Max and 99, both of whom are saddled with back-story involving self-image issues, globe-trot from Washington, D.C., to Moscow to L.A. The jokes, well ... the jokes must've gotten lost on the Moscow leg of the flight. I like Carell. I enjoy Hathaway, who was key to the deserved success of last year's "The Devil Wears Prada." But they're stuck with lead weights for banter, and the occasional "Sorry about that, Chief" and "Would you believe ...?" and "Oh, Max!" only bring back memories of why some of us loved the show. Director Segal has done his share of comedies ("Tommy Boy," "Anger Management"), but they tend to be shrill and coarse instead of clever, and his eye for physical comedy goes straight for the pain, instead of the painfully funny.

Two human elements in this mechanical enterprise pulled me through. Bill Murray plays Agent 13, hiding in a tree. He's wonderful in his one scene. Also, Arkin's Chief lightens the load, simply because the actor owns the most indelible deadpan vocal topspin in the business, and because he knows in his bones that if you under-react to a lot of frenetic nonsense, the audience will appreciate the strategy.

As I said: It might get by. But it's films such as these that make you appreciate what the old folks refer to as "a light touch."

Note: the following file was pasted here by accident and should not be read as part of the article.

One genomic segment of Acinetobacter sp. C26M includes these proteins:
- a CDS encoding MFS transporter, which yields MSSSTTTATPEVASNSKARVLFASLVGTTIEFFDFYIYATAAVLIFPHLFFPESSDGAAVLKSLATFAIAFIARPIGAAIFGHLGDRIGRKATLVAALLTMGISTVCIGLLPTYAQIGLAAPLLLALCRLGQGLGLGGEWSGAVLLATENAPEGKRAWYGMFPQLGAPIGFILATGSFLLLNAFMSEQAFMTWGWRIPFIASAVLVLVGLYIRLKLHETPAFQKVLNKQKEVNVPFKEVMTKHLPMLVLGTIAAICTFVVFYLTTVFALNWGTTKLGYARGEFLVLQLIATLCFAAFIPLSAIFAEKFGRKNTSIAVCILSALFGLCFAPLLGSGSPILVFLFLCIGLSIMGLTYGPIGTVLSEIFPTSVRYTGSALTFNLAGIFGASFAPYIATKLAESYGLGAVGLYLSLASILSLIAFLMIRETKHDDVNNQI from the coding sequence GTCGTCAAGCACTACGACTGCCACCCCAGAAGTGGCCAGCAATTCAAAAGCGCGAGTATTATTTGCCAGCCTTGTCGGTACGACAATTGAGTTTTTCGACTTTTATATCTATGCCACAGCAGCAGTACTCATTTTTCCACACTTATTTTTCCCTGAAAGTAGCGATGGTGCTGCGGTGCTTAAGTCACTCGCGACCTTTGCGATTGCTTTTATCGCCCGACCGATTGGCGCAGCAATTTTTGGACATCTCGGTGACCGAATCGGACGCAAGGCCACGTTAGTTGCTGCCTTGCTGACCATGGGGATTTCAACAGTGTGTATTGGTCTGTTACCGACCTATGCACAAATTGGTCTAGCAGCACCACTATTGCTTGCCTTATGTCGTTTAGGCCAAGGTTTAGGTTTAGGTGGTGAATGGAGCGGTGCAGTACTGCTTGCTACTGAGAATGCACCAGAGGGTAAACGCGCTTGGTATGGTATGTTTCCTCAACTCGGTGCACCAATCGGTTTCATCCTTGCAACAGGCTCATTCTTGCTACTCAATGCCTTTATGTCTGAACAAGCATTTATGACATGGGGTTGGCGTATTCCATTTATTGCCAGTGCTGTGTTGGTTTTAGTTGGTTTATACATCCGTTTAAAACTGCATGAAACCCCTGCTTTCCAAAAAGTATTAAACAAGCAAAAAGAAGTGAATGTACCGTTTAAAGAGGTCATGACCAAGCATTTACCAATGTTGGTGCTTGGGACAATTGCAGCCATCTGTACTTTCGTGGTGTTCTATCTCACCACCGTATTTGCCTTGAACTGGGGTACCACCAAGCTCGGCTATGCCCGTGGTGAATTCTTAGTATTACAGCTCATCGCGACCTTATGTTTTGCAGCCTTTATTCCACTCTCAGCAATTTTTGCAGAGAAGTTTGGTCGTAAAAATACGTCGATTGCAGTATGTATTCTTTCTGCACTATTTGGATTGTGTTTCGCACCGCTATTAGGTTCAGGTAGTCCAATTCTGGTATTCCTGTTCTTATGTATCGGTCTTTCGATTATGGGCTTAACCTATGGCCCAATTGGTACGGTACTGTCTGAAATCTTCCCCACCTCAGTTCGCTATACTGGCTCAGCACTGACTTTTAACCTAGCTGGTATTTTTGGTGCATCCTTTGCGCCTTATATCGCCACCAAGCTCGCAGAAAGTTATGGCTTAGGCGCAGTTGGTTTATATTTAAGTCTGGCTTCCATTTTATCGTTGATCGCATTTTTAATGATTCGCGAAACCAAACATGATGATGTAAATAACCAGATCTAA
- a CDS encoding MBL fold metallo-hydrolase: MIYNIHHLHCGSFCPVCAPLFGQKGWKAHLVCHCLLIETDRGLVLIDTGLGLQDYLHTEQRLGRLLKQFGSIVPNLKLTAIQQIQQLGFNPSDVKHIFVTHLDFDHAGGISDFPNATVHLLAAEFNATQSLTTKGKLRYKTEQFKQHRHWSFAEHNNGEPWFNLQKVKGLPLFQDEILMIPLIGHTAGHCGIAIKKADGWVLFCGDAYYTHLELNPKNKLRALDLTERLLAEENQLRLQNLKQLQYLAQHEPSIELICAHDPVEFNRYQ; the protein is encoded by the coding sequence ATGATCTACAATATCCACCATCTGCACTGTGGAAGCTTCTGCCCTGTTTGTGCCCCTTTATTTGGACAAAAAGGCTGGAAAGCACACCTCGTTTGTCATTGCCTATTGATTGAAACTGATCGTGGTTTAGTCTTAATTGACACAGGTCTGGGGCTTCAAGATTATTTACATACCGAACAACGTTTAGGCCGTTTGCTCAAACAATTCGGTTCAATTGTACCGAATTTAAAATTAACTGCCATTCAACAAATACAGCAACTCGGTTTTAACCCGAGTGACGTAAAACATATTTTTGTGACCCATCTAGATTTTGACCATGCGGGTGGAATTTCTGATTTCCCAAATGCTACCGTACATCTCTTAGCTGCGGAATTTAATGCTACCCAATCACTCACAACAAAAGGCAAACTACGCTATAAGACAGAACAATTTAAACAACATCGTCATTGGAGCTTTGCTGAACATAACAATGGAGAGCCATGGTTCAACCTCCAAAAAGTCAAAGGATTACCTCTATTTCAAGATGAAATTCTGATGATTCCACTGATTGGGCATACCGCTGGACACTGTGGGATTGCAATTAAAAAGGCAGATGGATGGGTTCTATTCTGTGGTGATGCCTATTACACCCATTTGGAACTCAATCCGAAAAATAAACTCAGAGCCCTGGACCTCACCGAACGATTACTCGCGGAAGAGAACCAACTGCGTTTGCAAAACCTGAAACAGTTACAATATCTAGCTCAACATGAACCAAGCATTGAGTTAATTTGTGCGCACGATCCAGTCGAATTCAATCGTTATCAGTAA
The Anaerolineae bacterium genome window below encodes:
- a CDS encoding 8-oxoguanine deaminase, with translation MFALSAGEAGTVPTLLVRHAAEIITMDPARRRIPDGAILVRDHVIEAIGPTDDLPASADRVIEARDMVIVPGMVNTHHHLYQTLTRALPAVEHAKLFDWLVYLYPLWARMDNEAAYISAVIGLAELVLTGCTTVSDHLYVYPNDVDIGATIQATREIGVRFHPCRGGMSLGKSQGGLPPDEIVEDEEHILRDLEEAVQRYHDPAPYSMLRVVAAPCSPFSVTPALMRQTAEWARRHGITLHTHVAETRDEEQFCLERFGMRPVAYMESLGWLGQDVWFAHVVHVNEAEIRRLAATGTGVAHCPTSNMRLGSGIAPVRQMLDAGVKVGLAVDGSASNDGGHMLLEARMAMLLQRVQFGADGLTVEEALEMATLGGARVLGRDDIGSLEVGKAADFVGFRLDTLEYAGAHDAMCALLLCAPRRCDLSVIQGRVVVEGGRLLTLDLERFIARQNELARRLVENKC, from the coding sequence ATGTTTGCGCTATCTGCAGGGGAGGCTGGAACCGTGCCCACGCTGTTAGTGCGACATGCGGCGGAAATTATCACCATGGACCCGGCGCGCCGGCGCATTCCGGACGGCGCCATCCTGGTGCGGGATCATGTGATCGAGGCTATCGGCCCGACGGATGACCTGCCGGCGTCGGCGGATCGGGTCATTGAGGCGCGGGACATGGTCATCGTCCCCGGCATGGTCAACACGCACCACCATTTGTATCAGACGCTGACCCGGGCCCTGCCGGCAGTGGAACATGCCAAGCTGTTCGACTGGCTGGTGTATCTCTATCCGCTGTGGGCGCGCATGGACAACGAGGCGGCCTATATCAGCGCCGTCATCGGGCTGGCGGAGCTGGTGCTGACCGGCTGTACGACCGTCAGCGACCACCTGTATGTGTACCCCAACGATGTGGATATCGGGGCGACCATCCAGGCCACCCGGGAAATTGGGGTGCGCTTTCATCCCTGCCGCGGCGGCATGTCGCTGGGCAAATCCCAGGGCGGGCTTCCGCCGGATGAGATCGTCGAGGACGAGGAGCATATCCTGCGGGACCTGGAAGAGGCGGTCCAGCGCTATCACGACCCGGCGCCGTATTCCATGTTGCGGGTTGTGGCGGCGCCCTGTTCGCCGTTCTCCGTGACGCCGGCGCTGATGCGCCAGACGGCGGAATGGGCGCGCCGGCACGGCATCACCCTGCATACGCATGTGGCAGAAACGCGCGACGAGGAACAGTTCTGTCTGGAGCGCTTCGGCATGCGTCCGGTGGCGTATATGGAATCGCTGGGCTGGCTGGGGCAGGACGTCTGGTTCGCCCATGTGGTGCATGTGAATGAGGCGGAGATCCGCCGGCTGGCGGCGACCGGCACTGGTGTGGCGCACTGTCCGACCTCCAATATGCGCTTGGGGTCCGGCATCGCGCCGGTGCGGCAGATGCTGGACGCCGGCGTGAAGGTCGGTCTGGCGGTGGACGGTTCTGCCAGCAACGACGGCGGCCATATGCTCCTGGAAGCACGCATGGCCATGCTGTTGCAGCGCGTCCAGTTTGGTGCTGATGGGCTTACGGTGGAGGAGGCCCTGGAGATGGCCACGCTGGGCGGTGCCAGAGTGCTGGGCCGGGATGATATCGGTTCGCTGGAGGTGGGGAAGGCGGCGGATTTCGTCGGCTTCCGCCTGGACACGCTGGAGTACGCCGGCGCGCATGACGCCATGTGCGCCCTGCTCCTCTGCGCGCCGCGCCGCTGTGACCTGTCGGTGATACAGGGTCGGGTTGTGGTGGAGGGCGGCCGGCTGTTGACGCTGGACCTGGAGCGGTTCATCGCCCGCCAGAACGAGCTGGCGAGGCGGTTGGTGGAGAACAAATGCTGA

Anne Hathaway and Steve Carell in 'Get Smart'

About "Get Smart"

The action comedy "Get Smart" sends CONTROL agent Maxwell Smart (Steve Carell) on his most dangerous and important mission: to thwart the latest plot for world domination by the evil crime syndicate known as KAOS.

It also happens to be his very first mission.

When the headquarters of secret U.S. spy agency CONTROL is attacked and the identities of its agents compromised, the Chief (Alan Arkin) has no choice but to promote his ever-eager analyst Maxwell Smart, who has always dreamt of working in the field alongside his idol, stalwart superstar Agent 23 (Dwayne Johnson).

Smart is partnered instead with the only other agent whose identity has not been compromised: the lovely-but-lethal veteran Agent 99 (Anne Hathaway).